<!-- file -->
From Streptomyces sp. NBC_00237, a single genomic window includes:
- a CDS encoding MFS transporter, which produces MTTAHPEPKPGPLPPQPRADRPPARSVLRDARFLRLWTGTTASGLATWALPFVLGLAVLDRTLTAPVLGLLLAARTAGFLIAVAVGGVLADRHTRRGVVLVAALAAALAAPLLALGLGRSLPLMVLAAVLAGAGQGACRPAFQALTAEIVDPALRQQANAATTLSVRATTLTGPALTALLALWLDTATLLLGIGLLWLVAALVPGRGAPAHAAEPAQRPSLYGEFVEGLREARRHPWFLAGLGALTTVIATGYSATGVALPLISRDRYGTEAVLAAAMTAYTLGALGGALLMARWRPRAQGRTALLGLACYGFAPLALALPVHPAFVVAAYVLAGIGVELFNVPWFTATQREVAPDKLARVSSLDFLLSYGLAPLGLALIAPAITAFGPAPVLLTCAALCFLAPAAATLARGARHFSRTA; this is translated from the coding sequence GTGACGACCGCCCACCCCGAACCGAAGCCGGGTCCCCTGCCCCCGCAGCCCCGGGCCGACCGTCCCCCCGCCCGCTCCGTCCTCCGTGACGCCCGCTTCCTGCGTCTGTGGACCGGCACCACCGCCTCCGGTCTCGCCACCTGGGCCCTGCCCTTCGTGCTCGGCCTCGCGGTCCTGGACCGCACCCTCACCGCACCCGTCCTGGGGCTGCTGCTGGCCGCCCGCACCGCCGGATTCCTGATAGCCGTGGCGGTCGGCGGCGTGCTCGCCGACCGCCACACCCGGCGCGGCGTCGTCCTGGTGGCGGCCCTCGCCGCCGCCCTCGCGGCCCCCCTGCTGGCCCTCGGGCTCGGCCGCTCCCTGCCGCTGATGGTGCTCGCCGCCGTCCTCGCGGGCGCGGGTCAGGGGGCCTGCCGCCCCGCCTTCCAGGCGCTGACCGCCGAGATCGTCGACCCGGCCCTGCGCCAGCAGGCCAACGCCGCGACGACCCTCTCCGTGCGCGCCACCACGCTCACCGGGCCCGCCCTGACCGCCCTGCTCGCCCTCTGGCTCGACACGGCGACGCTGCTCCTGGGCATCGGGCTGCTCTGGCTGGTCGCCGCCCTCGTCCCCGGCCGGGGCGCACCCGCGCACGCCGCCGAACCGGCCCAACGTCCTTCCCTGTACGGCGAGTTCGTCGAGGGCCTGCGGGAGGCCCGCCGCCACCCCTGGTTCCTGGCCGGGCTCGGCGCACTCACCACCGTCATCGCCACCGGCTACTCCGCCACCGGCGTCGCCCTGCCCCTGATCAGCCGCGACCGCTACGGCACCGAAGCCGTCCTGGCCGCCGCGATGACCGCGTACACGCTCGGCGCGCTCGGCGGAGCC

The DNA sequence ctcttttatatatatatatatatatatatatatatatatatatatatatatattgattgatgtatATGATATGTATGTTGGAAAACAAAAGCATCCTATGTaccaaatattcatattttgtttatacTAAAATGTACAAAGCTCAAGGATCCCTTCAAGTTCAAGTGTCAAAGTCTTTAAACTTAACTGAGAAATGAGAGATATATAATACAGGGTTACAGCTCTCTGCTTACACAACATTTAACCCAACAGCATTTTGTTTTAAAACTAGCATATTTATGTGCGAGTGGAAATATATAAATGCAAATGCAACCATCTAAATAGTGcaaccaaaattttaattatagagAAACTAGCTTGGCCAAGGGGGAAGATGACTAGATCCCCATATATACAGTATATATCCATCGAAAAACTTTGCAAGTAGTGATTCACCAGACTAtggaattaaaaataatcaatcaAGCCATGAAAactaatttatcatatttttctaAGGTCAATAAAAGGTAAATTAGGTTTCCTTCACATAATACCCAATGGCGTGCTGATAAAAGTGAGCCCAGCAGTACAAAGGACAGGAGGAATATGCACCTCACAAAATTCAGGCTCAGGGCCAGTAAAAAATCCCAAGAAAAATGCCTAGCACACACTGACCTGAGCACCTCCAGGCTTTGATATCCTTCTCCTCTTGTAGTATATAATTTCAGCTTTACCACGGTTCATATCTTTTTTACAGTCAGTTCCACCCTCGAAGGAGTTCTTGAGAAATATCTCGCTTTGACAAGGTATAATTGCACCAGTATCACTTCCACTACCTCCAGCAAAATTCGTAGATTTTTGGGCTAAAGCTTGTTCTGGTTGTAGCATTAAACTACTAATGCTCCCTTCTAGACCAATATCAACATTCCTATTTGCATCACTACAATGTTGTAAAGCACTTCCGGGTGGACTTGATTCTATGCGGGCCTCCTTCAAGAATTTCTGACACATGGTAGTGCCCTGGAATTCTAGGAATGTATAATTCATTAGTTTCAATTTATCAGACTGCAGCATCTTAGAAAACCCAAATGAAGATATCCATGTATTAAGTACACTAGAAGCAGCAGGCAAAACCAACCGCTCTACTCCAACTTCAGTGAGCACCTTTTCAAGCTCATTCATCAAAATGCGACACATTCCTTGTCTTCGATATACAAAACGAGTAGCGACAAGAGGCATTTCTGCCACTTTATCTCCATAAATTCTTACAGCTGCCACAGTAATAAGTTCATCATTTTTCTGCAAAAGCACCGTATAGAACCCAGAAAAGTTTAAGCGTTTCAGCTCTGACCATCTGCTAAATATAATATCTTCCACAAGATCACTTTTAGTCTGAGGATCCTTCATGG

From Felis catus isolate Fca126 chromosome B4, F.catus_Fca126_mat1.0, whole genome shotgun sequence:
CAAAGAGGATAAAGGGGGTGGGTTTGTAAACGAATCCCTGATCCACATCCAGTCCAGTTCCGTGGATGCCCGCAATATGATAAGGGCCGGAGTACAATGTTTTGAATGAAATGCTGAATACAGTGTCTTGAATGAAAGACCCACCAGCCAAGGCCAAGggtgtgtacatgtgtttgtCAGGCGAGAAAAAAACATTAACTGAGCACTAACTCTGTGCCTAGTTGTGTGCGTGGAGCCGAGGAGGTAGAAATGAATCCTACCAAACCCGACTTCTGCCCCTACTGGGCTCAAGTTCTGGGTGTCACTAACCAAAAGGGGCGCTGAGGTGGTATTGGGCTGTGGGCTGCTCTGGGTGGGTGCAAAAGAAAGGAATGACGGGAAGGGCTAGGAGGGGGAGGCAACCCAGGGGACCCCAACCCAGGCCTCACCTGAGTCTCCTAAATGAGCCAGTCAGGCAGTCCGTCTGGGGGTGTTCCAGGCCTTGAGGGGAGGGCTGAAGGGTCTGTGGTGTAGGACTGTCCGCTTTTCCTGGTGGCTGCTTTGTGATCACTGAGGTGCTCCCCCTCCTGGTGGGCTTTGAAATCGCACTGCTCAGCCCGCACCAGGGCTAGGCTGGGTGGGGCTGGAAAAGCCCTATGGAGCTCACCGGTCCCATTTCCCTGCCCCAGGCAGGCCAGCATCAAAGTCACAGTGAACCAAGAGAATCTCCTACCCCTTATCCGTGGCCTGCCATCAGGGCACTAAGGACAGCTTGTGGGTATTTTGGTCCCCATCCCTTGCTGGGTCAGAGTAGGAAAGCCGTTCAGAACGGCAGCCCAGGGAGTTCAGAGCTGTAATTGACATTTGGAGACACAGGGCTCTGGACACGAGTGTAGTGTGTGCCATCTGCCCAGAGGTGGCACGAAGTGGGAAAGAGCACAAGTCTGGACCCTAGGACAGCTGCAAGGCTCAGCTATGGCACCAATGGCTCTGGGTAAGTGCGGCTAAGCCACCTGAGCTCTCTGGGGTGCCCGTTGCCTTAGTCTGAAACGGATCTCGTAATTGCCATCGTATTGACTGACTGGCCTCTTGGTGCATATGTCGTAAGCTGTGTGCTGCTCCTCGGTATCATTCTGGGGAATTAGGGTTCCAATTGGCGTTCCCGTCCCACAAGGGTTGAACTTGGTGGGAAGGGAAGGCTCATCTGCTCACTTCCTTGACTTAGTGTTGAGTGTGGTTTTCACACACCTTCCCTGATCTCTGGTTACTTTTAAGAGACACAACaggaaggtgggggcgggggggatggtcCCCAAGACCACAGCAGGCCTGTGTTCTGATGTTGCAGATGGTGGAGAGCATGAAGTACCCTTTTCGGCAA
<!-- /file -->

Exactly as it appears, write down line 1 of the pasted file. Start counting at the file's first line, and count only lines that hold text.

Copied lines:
From Streptomyces sp. NBC_00237, a single genomic window includes: